Shape notes are a style of music notation most popularly printed in the songbooks of The Sacred Harp, and is categorized as sacred choral music. Shape note singing originates in the New England region of America as way to help illiterate Americans read music and participate more freely in religious activity. This style of singing was mainly found in the Protestant sect of Christianity. Shape notes reinforce the importance of congregational style of singing in church, allowing for a broader inclusion of church-goers.
The first iteration of shape note notation, invented by Psalmodist Andrew Law, was meant to simplify singing by assigning different shapes to different syllables (fa, sol, la, and mi) so that singers knew which syllables to sing without needing to read lyrics. In 1801, the system was developed by William Little and William Smith and assigned these shapes to different pitches on a staff. This resulted in the creation of The Sacred Harp tunebook. In an article posted in the Common School Advocate in the year 1838, the tunebook was regarded as “decidedly the best and most permanently useful work yet published… made up of the finest compositions of the great masters of ancient and modern times, with new music.” A review that pays homage to the times, as this was a fairly new invention that gave a church goers a new and inclusive experience participating in the singing of psalms and hymns.
A popular hymn that is sung today that The Sacred Harp transcribed into shape note notation is “Amazing Grace.” Largely sung at funerals, this originally baptist tune transcribed in shape note notation is a great example of the choral music of the Antebellum south period. The Christian Observer, an Anglican evangelical periodical that existed between 1802 and 1874, wrote highly of the Sacred Harp tunebook, posting numerous recommendations of its publication. One that particularly stood out, read “The volume is composed of very beautiful melodies; and harmonies of almost unequalled richness… The tunes are admirably adapted to the effective expression of poetry, a circumstance upon which the happiest effect of Christian Psalmody depend.” A boasting review of a simple style of music, which goes to show the nature of music during this time period in America. Neither monophonic nor polyphonic, this unique style, which is heterophonic in texture, has a surprising sound that is unfamiliar, even to a trained ear. The more popular hymnody has a far more recognizable polyphonic texture that most trained and un-trained ears are accustomed to.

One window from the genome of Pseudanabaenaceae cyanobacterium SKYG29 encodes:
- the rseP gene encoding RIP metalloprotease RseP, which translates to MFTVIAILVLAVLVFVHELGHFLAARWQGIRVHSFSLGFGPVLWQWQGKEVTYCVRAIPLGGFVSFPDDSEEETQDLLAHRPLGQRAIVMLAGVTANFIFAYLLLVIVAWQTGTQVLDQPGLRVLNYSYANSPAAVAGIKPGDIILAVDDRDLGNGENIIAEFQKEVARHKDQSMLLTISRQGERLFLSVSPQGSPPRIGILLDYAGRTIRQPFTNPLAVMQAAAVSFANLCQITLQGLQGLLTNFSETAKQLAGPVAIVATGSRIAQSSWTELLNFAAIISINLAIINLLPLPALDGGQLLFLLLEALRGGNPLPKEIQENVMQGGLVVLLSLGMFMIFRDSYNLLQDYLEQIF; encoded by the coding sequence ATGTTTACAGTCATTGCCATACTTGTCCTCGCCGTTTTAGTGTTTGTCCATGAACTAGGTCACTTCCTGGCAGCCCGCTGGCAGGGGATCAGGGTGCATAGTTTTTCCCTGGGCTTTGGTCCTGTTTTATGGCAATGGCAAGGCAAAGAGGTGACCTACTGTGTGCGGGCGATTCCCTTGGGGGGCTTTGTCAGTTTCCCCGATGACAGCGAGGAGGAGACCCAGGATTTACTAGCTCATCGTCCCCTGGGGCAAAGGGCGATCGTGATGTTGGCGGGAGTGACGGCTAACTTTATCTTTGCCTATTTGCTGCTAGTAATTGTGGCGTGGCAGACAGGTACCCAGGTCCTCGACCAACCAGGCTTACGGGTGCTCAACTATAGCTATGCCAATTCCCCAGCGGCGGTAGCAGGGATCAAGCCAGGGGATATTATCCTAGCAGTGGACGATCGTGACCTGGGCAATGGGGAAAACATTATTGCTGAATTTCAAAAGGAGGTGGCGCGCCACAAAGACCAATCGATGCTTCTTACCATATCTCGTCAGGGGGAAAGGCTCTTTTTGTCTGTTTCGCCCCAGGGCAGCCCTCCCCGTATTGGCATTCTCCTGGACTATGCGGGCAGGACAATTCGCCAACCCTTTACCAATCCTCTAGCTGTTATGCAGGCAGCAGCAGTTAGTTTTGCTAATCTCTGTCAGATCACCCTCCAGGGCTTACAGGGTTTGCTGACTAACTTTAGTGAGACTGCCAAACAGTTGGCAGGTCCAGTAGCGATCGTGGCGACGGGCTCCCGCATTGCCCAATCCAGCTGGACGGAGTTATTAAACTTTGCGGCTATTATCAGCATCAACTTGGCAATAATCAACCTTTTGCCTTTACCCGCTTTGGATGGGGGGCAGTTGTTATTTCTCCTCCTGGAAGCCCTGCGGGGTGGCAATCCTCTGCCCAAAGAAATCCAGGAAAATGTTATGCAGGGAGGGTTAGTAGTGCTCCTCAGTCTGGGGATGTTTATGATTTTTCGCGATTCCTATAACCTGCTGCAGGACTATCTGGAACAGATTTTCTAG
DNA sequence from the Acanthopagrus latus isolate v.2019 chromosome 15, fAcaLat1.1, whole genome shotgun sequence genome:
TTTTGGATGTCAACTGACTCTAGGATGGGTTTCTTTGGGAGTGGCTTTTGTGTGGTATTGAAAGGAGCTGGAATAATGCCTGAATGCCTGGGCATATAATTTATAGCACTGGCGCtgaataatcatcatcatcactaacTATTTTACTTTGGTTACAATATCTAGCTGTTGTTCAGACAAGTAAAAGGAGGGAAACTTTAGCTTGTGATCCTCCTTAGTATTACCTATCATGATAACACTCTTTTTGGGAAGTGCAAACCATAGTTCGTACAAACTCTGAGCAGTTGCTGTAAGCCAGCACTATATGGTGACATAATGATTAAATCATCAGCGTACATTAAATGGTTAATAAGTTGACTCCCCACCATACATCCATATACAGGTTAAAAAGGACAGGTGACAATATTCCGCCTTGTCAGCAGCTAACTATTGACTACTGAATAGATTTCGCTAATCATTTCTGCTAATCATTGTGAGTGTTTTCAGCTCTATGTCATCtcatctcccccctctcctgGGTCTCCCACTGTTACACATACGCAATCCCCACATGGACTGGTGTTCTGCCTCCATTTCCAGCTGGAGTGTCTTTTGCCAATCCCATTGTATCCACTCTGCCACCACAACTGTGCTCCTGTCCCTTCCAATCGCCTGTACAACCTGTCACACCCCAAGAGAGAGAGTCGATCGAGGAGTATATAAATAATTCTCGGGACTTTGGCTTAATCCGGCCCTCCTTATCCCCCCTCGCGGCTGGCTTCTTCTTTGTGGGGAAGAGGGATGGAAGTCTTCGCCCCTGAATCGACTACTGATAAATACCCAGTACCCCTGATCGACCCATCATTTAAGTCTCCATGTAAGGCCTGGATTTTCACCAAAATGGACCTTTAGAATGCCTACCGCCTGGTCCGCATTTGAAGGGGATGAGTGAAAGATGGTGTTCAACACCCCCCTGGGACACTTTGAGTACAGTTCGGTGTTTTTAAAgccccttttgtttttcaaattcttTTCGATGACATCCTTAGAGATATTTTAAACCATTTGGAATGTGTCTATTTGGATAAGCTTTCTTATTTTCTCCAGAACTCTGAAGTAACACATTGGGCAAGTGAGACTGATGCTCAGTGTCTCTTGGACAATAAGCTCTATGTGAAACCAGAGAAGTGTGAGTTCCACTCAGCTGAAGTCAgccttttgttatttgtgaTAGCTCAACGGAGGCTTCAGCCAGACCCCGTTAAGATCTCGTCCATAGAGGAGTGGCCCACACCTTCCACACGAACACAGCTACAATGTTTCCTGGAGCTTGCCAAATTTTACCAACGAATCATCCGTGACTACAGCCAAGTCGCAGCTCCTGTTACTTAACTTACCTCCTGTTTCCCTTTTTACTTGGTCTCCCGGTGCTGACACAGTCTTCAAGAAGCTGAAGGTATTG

At the annual conventions, there is a specific structure to how they sing each song, whether or not that is how it was performed in 1850 is unbeknown to me, but the format is as follows: “sung through once on the solfege syllables, then sung in its entirety, with the final phrase repeated as a conclusion” (Miller). Despite the repetitive nature of such singing style, the participants are very enthusiastic in their singing of such tunes, and often clap and stomp along with the beat. Through shape-note singing a community emerged, one that is based around the Protestant faith, but is much more than that.
Shape note notation is important in American music history, as it is seen as the first original American music style and it is a defining style that influences genres to come. Some music historians say that African American spirituals were influenced from the shape note singing of groups like the Sacred Harp. If this is in fact true, the shape note style is an important one in American history that continues to influence music today.
Miller, Sarah Bryan. Post-Dispatch Classical, Music Critic. “Amazing Grace at The Missouri Sacred Harp Convention, Shape-Note Singing Isn’t for Listening, It’s for Participation.” St. Louis Post – Dispatch, Mar 28, 2001.
“VALUABLE MUSIC BOOKS,” 1841. Christian Observer (1840-1910), Oct 29, 176. http://search.proquest.com/docview/136098231?accountid=351.
“A VALUABLE music book,” 1838. Common School Advocate (1837-1841), Vol. 14: pp. 95. http://search.proquest.com/docview/124760960?accountid=351
Thanks for sharing this post, E. I really enjoyed reading your post of shape note singing and “The Sacred Harp” tradition. I think I However, I would have liked to see more exploration of a deeper argument. You mentioned at the end of the fourth paragraph that “through shape-note singing a community emerged, one that is based around the Protestant faith, but is much more than that.” I think you could explore the different aspects of shape-note singing that make the community closer, such as the sitting formation, unity of knowledge of reading music, religious tradition, etc. Keep up the good work!
Your revisions make this post much stronger, E. It’s really interesting to see what journalists thought of “The Sacred Harp” in its infancy (although is it possible they’re talking about an earlier collection with a different name, given that the first edition of “The Sacred Harp” wasn’t published until 1844?). It’s also fascinating to see “Amazing Grace” – a song as popular today as it probably was in the 19th century, which is rare – transformed into shape notation and performed in a very different way than we usually hear it. Looking forward to seeing what your research turns up next!